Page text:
Re: Caveat eBay Emptor
- From: brucegb@xxxxxxxxxxxx (Bruce Burden)
- Date: 8 Apr 2006 03:51:57 GMT
The Old Man <Braungart@xxxxxxxxxxx> wrote:
: I ran across this on a Yahoo Blog. What do you guys think of it?
: The real eBayer in our family is our eldest daughter, a
: college student on a tight budget with a heightened interest in getting
: the best deal on everything.
: It all started when I tried to buy a handbag for my wife's
: birthday. She wanted a particular "Prada" one, but since the
: designer has no store in northern California, we took a look on eBay.
: I've since realized that even used handbags with this marque cost
: upwards of a thousand dollars, but I naively assumed that a $300
: handbag (palpitations!) on eBay was pricey enough to be legitimate.
Since when has ebay been anything other than Caveat Emptor?
Certainly the daughter should have made that clear.
And, what is that phrase? Hmmm..., something about things
being too good to be false, or something like that.
: So we bid on a bag.
Not stated, but careful reading would indicate that they
entered a proxy bid.
: The next morning I was surprised to find an official email from
: eBay informing me that although I had lost the auction, the winner had
: backed out and I now had a "Second Chance" to buy the bag for my
: bid "limit" amount. I was a bit nonplussed that what I had thought
: was a private amount was now being publicly revealed, and I wondered
: how the buyer could have decided to back out between Sunday night and
: Monday morning when the email was sent to me, but no matter.
Obviouly this person never checked the "bids" button, since
all losing bids are revealed after the auction ends, and you
_may_ be able to infer the winners max bid - if it is less than
the minimum increment, then that was the max bid. Else, it was
Tempest in a teapot time.
: It wasn't until the handbag arrived a week later that things
: started to come unraveled. While the bag was well made, and was of
: genuine leather, the handle was a mishmash , didn't match the rest of
: the bag and signaled a high quality knock?off.
The person who blogged this has a different definition
of "high quality" than I do. A high-quality knock off to me
is one that is indistinguishable from the original, but I
: My wife claimed that
: she knew all along that it was going to be a copy-I was reeling at
: the price for a fake and wasn't so easily mollified-and that if the
: handle had matched she would have kept it. We returned it.
Here, I think is the real problem: "I was suckered, and now
I am pissed. And my wife knows I screwed up".
: The Second Chance idea is simply a way for sellers to smoke out
: your maximum bid, then offer to sell you the item at your limit.
: The profusion of resellers of fake luxury goods makes eBay more
: like a Chinese side street market than an American flea market.
: There is massive collusion among sellers.
: The "feedback" ratings are meaningless.
Since when has an American flea market been better than a
Chinese side street market? Cheap crap abounds at the ones I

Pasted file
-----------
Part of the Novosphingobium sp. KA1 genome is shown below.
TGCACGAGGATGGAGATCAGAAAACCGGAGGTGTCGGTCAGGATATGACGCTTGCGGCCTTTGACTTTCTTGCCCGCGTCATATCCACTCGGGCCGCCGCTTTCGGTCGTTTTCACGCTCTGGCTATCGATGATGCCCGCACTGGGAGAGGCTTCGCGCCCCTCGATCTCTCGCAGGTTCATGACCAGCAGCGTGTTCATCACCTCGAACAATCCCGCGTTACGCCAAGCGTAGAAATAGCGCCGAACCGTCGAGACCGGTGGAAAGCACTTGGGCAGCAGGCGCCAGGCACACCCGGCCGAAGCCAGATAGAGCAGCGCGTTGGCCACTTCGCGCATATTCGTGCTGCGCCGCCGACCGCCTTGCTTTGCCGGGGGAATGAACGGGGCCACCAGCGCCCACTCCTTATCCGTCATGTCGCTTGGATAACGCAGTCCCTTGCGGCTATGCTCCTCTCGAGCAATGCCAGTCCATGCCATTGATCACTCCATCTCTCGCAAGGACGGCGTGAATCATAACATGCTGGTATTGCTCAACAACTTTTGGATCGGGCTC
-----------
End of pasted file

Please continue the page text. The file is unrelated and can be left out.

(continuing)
have quickly scanned. But, again, I digress. The daughter must
not be much of an ebayer, or the father didn't bother to check
with here first, since she should have been able to tell him
all this from the first.
: PayPal, while providing some assurance that a completely
: fraudulent transaction can be rescinded, is playing the "float" in
: a way that might be expected from an old-line bank, not from a
: new-generation Internet financial institution. Within minutes of my
: agreement to take the Second Chance offer, I noticed that the money was
: electronically sucked out of my bank account. However, the transaction
: was not officially completed (i.e. money credited to the seller as
: evidenced by an email) for two days, or 48 hours. PayPal charged me a
: fee, and used my money for 48 hours. Nothing illegal about this, just
: another example of a customer-last attitude that augurs danger for the
: future of eBay.
I have not had PayPal "immediately" debit my account, but
I suppose it could happen. Usually it takes them around 24
hours to do so.
Fees from PayPal? For a payment? New one to me. Charge the
seller a credit card fee, sure. Not provide a good exchange
Not notify the seller that payment was sent, when using an
electronic payment, with CC backup? Nope. My sellers have often
notified me that my package was/will be shipped that day. Must
mean they received payment, yes?
: So, enough of this screed. Many of you are probably whispering
: "Caveat Emptor" under your breath. I agree. And I'll be much more
: caveat in the future.
If the item was shipped via USPS (probably not) you MUST
keep the original shipping material, as proof it was sent via
USPS, and arrange the seller to talk to US Postal Inspectors.
If the seller ships via UPS/DHL/FedEx/courier snail, you can
use a USPS Money Order, and arrange a visit from the friendly
Postal Inspectors once again.
Even if the package was NOT sent via the USPS, it probably
has a return address on it, yes? Talk to the company that
deals with the original. They may have some small interest
in talking to people who are selling (need I say "cheap"?)
knockoffs of their products. Probably more satisfying, too.
"I like bad!" Bruce Burden Austin, TX.
The Power and the Prophet
Robert Don Hughes
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